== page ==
If there’s ever been a magical health elixir, it’s apple cider vinegar. Health headlines claim that it can help shed weight, lower cholesterol, improve acne, prevent diabetes, and even whiten teeth. That’s a heavy burden for a simple vinegar to carry. Let’s investigate how ACV is produced and what it’s made of, and delve into the science to discover its potential benefits.
ACV is produced by a 4-step process, with some variations. Brands differ due to factors such as the type of apple used, the fermentation process, and any other additional processing or filtering that may occur. These are the basic steps:
- Apple selection and crushing: Fresh, ripe apples are carefully selected and crushed to obtain the juice. Both sweet and tart apples may be used, as they contribute different flavors and characteristics to the final product.
- Fermentation: The apple juice is then fermented by adding yeast, which converts the sugars into alcohol. This initial fermentation process produces hard cider.
- Acetobacter conversion: To transform hard cider into vinegar, beneficial bacteria called Acetobacter are added. These bacteria convert the alcohol into acetic acid through a process known as aerobic fermentation (when a chemical process occurs in the presence of air, specifically oxygen, it’s called aerobic). The presence of oxygen is vital for this conversion, which occurs during a slow fermentation process.
- Maturation: The vinegar is left to mature for several weeks to months, allowing the flavors to develop and the acetic acid content to increase. During this maturation period, a murky substance called the mother may form, which consists of beneficial bacteria and enzymes.
ACV has a vitamin profile similar to apple juice, containing B-vitamins and polyphenols. Let’s focus on the two defining compounds of ACV that are produced during fermentation: acetic acid and “the mother.” The acetic acid concentration is usually around 4-6%, and gives vinegar its characteristic sour taste and pungent smell. The mother is the cloudy stringy substance found in raw unfiltered ACV, which is a collection of bacteria, enzymes, and strands of proteins, all of which make it a probiotic. Because it contains active bacteria and enzymes, the vinegar may continue to ferment and change over time, especially if not stored in a cool, dark place.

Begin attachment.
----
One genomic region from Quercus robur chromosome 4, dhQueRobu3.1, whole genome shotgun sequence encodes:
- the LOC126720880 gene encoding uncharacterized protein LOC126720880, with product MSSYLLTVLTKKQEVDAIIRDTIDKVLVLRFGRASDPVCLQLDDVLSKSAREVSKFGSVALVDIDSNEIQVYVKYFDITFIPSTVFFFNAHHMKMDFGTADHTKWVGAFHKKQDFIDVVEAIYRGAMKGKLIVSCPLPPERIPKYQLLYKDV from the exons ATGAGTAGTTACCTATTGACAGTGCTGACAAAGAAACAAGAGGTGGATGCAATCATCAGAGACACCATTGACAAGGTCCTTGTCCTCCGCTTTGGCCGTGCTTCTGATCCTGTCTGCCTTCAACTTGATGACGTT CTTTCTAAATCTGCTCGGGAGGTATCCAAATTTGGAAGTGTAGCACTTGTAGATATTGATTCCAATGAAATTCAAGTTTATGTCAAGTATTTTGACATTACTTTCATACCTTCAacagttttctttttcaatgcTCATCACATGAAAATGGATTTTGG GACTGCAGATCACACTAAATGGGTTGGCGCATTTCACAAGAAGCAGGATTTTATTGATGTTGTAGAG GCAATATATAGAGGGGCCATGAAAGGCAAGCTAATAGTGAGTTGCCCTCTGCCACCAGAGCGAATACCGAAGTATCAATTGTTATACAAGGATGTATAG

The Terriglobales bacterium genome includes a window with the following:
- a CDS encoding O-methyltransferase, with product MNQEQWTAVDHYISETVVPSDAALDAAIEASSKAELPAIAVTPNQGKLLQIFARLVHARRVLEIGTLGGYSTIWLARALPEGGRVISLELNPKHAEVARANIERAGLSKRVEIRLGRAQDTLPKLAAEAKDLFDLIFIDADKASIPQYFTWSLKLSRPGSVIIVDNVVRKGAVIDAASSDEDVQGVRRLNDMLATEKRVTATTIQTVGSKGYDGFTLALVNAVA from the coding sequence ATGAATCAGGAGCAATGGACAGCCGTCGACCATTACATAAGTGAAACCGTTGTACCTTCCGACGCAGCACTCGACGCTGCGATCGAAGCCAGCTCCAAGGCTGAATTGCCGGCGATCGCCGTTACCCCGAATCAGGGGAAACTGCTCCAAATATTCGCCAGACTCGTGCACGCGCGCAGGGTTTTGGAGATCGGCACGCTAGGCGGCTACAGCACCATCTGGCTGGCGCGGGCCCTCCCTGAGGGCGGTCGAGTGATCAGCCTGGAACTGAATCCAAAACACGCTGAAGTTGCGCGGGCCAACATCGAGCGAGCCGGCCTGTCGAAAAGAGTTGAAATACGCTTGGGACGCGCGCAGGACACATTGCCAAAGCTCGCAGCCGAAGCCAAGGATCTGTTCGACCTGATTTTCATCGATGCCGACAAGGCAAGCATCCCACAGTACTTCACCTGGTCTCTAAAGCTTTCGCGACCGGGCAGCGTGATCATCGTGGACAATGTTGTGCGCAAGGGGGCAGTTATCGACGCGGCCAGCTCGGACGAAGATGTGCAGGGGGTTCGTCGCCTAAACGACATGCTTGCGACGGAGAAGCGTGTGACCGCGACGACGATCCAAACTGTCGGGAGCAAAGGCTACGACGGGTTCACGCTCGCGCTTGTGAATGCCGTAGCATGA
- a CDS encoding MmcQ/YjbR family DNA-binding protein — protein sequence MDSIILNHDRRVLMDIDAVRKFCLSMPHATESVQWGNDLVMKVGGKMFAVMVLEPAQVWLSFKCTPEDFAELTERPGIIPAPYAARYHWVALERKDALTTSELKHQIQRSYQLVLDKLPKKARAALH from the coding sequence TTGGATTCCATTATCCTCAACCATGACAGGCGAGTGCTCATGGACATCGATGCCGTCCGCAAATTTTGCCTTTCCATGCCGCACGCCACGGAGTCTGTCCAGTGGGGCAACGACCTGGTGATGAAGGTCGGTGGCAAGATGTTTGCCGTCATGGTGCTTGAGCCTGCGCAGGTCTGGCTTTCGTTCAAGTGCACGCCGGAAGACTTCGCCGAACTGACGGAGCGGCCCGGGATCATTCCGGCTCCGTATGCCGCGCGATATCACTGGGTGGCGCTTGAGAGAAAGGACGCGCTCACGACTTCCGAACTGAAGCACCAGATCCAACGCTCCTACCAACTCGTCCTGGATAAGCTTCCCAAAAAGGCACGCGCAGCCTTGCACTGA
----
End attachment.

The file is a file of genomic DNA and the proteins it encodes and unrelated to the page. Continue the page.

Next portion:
While many benefits are attributed to ACV, current research provides evidence that it can help with blood sugar control, may boost weight loss, and has antimicrobial properties1. A 2021 meta-analysis reviewed 9 randomized clinical trials and yielded significant findings that ACV can decrease total cholesterol, fasting glucose, and hemoglobin A1c2. There are several proposed potential mechanisms for how this occurs:
- Delay of gastric emptying
- Enhancement of sugar utilization in cells and the breakdown of fats
- Suppression of liver glucose and fat production
- Facilitation of insulin secretion
Hyperlipidemia (too much fat) and hyperglycemia (too much sugar) are widespread metabolic disorders, and the findings summarized above tell us that ACV, in conjunction with healthy lifestyle choices, may be helpful to manage these health abnormalities. While the findings were significant, the authors noted that they should be interpreted with caution and considered a secondary, rather than primary, therapy in the management of metabolic issues.
That’s what we know about the potential benefits of ACV. Are there any drawbacks? Yes—it’s very important to keep in mind that it contains acid, too much of which can damage the teeth and upper part of the digestive system, including the esophagus. Direct application to skin can also cause damage. You’ll want to be sure to do your research about how best to consume it.
In short, vinegar has been used as a food preservative, condiment and therapeutic elixir since ancient times3. Apple cider vinegar is a fermented product with a unique production process and a diverse range of compounds. Current science suggests that it may be effective in lipid and glucose management, further studies are needed for conclusive evidence. And it should be consumed with some caution. As with any dietary supplement, it is advisable to consult with a healthcare professional before implementing.
- Debunking the Health Benefits of Apple Cider Vinegar Website: University of Chicago Medicine URL: https://www.uchicagomedicine.org/forefront/health-and-wellness-articles/debunking-the-health-benefits-of-apple-cider-vinegar
- Hadi A, Pourmasoumi M, Najafgholizadeh A, Clark CCT, Esmaillzadeh A. The effect of apple cider vinegar on lipid profiles and glycemic parameters: a systematic review and meta-analysis of randomized clinical trials. BMC Complement Med Ther. 2021 Jun 29;21(1):179. doi: 10.1186/s12906-021-03351-w. PMID: 34187442; PMCID: PMC8243436.